Florida Senate - 2011 SB 1620
By Senator Flores
1 A bill to be entitled
2 An act relating to K-12 educational instruction;
3 amending s. 163.3180, F.S.; conforming cross
4 references to changes made by the act; amending s.
5 1002.20, F.S.; adding statewide virtual providers to
6 the list of public school choices; amending s.
7 1002.33, F.S.; authorizing the creation of a virtual
8 charter school; requiring the virtual charter school
9 to contract with an approved statewide virtual
10 provider; providing for funding of the virtual charter
11 school; providing that specified provisions governing
12 facilities and transportation do not apply to a
13 virtual charter school; providing for a blended
14 learning charter school; defining the term; exempting
15 blended-learning charter schools from the application
16 process required of other institutions that wish to
17 become statewide or district virtual instruction
18 program providers; providing for funding; authorizing
19 the sponsoring district of a virtual charter school to
20 withhold a specified administrative fee to cover the
21 cost of oversight; amending s. 1002.34, F.S.;
22 conforming cross-references to changes made by the
23 act; amending s. 1002.37, F.S.; redefining the term
24 “full-time equivalent student” as it applies to the
25 Florida Virtual School; amending s. 1002.41, F.S.;
26 providing that home education students may enroll in
27 certain virtual education courses or courses offered
28 in the school district in which they reside; amending
29 s. 1002.45, F.S.; expanding the scope of virtual
30 education programs; providing legislative findings and
31 purpose; providing definitions; requiring the
32 Department of Education to provide an application form
33 and specifying a timeframe for posting the list of
34 providers approved to offer virtual education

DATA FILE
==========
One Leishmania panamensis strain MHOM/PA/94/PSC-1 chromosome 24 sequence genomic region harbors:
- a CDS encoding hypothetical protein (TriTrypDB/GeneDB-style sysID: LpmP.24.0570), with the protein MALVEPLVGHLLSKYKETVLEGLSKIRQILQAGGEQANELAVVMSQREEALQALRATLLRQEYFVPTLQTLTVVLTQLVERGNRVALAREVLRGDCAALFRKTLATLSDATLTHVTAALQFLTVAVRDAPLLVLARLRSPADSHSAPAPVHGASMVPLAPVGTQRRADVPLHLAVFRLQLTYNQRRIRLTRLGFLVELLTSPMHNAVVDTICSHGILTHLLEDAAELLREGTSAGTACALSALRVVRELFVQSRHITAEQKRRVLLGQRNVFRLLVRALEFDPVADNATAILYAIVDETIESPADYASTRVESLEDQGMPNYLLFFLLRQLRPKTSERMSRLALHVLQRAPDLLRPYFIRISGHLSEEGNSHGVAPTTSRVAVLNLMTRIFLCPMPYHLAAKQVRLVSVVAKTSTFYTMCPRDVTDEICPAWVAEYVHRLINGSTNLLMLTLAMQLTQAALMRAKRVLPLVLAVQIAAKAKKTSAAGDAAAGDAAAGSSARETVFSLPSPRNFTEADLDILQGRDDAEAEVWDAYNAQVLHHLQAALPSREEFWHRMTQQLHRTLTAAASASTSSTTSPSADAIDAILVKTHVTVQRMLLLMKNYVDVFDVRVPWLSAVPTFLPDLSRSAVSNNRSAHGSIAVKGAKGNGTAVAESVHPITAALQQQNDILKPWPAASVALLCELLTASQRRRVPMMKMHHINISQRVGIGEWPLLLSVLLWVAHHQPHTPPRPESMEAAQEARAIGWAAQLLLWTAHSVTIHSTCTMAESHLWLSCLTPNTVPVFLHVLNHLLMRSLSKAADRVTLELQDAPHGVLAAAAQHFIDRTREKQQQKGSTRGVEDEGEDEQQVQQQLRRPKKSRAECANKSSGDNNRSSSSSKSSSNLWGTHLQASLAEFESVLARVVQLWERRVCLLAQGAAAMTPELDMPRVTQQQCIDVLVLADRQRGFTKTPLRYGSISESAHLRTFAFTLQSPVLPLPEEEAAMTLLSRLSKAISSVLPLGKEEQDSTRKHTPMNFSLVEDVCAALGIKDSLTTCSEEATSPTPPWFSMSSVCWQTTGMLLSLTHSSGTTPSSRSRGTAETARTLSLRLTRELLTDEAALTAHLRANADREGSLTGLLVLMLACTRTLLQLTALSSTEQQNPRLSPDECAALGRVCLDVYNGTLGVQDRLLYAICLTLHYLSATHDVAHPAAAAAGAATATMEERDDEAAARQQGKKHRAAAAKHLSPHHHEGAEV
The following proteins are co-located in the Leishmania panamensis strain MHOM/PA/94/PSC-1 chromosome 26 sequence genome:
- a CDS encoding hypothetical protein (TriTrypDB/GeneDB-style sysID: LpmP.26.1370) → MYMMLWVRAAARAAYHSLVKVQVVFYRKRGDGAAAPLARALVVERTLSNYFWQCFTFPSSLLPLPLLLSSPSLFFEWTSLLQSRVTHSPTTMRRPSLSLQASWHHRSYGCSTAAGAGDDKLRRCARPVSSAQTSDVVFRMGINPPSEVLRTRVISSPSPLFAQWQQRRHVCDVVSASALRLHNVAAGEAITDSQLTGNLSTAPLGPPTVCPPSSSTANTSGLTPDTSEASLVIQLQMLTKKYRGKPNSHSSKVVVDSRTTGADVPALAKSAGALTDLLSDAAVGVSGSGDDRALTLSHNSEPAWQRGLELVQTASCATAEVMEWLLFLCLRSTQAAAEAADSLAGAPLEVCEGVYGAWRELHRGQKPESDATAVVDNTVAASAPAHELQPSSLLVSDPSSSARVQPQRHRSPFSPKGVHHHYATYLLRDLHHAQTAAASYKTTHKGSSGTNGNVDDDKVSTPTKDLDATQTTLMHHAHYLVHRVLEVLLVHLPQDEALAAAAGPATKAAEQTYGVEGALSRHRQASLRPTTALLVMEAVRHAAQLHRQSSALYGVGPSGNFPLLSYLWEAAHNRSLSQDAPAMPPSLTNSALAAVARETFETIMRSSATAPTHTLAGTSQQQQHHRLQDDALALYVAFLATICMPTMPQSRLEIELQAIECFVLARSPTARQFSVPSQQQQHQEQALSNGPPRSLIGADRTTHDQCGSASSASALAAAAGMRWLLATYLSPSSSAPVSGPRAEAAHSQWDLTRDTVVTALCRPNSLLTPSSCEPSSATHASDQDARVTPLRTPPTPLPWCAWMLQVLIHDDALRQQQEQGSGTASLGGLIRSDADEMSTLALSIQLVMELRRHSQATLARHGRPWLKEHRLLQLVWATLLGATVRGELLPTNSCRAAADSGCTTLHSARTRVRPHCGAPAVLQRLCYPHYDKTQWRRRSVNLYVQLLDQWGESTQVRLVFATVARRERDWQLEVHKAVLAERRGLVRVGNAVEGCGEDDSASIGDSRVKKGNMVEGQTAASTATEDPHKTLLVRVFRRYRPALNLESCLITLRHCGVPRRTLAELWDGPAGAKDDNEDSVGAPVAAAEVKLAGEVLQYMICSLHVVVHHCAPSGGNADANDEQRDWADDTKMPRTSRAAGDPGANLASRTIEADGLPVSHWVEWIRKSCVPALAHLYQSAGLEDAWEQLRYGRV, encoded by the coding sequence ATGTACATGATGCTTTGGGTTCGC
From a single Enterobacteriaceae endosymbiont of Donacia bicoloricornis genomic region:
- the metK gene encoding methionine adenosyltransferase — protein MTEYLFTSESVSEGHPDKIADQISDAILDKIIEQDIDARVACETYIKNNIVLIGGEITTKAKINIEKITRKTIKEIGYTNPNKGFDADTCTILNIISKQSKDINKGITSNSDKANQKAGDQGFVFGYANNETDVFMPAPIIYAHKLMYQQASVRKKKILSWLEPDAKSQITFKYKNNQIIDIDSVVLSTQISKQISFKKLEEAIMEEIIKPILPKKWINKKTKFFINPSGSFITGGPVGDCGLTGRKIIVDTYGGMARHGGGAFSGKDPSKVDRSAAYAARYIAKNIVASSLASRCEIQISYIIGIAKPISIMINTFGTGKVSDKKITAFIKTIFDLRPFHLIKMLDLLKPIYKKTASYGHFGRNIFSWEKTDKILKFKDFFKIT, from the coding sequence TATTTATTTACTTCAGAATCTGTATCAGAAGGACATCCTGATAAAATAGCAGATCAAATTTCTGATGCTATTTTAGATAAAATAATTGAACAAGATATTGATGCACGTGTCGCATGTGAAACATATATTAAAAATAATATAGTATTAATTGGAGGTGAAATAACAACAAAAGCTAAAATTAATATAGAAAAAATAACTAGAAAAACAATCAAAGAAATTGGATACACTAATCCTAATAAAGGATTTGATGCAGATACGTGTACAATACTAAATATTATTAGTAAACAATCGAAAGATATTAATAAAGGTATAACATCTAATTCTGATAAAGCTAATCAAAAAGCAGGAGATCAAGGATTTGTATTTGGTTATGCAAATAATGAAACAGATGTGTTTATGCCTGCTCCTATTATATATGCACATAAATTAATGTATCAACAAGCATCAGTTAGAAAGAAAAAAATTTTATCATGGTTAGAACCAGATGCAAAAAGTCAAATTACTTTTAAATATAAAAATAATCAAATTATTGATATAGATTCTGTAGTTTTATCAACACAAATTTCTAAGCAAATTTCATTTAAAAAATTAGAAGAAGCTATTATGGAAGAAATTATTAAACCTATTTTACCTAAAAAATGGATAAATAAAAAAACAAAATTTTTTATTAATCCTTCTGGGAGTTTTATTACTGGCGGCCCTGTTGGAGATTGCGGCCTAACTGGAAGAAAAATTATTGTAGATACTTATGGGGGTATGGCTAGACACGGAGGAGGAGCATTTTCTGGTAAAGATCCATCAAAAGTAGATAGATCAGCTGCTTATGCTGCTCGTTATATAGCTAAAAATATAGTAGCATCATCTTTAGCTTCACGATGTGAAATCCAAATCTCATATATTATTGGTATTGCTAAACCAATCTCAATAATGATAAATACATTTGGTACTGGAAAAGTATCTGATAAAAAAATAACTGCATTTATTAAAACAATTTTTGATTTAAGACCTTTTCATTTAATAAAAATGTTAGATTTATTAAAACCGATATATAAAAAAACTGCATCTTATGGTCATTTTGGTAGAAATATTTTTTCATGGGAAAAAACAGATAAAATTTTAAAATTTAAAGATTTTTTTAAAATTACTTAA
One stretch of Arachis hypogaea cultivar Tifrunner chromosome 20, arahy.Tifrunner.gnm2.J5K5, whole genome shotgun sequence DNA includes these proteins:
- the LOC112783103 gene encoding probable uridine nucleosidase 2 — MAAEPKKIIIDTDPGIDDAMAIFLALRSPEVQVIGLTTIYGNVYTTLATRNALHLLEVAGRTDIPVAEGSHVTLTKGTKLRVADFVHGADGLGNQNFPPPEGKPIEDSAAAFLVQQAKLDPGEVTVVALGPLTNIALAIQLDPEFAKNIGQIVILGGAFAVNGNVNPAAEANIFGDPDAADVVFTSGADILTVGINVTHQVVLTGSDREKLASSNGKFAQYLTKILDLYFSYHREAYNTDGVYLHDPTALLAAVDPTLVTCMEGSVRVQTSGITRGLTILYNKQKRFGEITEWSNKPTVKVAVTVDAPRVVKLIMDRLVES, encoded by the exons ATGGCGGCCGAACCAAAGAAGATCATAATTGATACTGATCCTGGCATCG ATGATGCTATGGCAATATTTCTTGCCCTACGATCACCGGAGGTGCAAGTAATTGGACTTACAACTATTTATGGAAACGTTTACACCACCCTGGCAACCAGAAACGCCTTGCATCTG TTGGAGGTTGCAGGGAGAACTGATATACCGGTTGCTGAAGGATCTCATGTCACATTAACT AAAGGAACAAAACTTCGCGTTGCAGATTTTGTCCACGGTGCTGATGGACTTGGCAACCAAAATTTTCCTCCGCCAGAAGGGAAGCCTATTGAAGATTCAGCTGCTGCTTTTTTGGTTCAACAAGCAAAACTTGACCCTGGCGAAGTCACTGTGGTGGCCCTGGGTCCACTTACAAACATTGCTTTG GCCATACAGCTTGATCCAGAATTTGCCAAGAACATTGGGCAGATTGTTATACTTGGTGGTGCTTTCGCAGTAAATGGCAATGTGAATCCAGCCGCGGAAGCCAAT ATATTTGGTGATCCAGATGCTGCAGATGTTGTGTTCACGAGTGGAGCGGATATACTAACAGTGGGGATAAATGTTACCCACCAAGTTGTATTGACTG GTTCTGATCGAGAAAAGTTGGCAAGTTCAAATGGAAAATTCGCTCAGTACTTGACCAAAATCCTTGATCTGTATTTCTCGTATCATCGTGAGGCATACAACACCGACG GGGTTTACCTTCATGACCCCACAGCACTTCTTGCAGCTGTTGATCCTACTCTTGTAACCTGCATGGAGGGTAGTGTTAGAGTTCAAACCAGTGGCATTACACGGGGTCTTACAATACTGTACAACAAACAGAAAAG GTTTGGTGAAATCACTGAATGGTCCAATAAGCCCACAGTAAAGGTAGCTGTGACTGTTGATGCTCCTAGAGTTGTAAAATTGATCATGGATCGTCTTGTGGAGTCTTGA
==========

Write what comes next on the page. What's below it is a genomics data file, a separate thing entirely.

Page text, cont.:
35 programs; deleting the requirement that a provider’s
36 administrative office be located in this state;
37 providing additional criteria that must be met by
38 providers seeking approval to operate virtual
39 programs, including requirements for professional
40 staff, course standards, detailed curriculum plans and
41 course content, determination of student completion of
42 graduation requirements, and a parent handbook;
43 specifying that, beginning in the 2012-2013 school
44 year, provider approval is for 3 years; providing an
45 exception for providers approved before that date;
46 specifying that after a certain date providers must
47 provide necessary instructional materials and
48 specified computer equipment and Internet access or
49 reimbursement for Internet services to certain low
50 income students; prohibiting tuition or registration
51 fees; authorizing school districts to provide eligible
52 students with the option of participating in a
53 district virtual instruction program; stating the
54 purpose of the district program; specifying that the
55 district program may be offered on a part-time basis
56 for students in certain grades; authorizing school
57 districts to enter into contracts with the Florida
58 Virtual School, approved providers, or a charter
59 school or to enter into cooperative agreements with
60 other school districts to provide access to virtual
61 instruction to students in their district; authorizing
62 multidistrict contracts that may be executed by
63 regional consortiums; requiring school district
64 virtual instruction programs to align course
65 curriculum and content to certain standards and to
66 offer courses that meet certain standards; requiring
67 district programs to provide certain low-income
68 students with specified computer equipment, Internet
69 access, or reimbursement for Internet services;
70 requiring school districts to provide students
71 enrolled in a virtual program with access to district
72 testing facilities; specifying minimum criteria for
73 provider contracts and exempting from those criteria
74 providers of certain digital or online content or
75 curriculum who serve students who are not enrolled in
76 a district program; providing student eligibility and
77 enrollment criteria; providing for full-time or part
78 time enrollment in district programs and programs
79 offered by an approved statewide virtual provider;
80 specifying a timeframe for the registration period for
81 virtual programs; deleting existing enrollment
82 criteria related to attendance during the previous
83 year at a public school or in a virtual program,
84 dependency on a member of the United States Armed
85 Forces, and sibling enrollment in a virtual program;
86 providing student participation requirements;